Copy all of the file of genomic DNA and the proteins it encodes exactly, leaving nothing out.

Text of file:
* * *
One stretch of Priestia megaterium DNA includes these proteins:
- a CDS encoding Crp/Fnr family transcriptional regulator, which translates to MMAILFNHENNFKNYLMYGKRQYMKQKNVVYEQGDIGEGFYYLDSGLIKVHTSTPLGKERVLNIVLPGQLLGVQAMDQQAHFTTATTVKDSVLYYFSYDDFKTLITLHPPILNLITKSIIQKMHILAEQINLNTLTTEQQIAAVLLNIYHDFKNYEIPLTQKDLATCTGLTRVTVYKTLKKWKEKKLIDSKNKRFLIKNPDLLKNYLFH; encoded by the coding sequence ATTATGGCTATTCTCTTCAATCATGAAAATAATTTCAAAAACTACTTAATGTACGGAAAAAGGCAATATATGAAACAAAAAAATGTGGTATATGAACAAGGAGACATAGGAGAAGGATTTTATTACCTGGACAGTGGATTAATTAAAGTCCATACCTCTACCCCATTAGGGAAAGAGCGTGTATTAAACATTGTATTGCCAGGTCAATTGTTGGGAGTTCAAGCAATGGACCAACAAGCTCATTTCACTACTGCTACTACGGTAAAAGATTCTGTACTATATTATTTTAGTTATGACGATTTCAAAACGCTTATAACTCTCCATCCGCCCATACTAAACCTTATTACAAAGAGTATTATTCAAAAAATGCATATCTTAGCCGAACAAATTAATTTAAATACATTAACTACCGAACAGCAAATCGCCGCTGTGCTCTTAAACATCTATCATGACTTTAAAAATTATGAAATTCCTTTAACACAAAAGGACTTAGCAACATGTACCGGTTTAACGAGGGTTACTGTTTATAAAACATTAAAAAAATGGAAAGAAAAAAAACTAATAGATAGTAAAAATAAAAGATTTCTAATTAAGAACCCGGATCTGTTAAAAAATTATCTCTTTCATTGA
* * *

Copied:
One stretch of Priestia megaterium DNA includes these proteins:
- a CDS encoding Crp/Fnr family transcriptional regulator, which translates to MMAILFNHENNFKNYLMYGKRQYMKQKNVVYEQGDIGEGFYYLDSGLIKVHTSTPLGKERVLNIVLPGQLLGVQAMDQQAHFTTATTVKDSVLYYFSYDDFKTLITLHPPILNLITKSIIQKMHILAEQINLNTLTTEQQIAAVLLNIYHDFKNYEIPLTQKDLATCTGLTRVTVYKTLKKWKEKKLIDSKNKRFLIKNPDLLKNYLFH; encoded by the coding sequence ATTATGGCTATTCTCTTCAATCATGAAAATAATTTCAAAAACTACTTAATGTACGGAAAAAGGCAATATATGAAACAAAAAAATGTGGTATATGAACAAGGAGACATAGGAGAAGGATTTTATTACCTGGACAGTGGATTAATTAAAGTCCATACCTCTACCCCATTAGGGAAAGAGCGTGTATTAAACATTGTATTGCCAGGTCAATTGTTGGGAGTTCAAGCAATGGACCAACAAGCTCATTTCACTACTGCTACTACGGTAAAAGATTCTGTACTATATTATTTTAGTTATGACGATTTCAAAACGCTTATAACTCTCCATCCGCCCATACTAAACCTTATTACAAAGAGTATTATTCAAAAAATGCATATCTTAGCCGAACAAATTAATTTAAATACATTAACTACCGAACAGCAAATCGCCGCTGTGCTCTTAAACATCTATCATGACTTTAAAAATTATGAAATTCCTTTAACACAAAAGGACTTAGCAACATGTACCGGTTTAACGAGGGTTACTGTTTATAAAACATTAAAAAAATGGAAAGAAAAAAAACTAATAGATAGTAAAAATAAAAGATTTCTAATTAAGAACCCGGATCTGTTAAAAAATTATCTCTTTCATTGA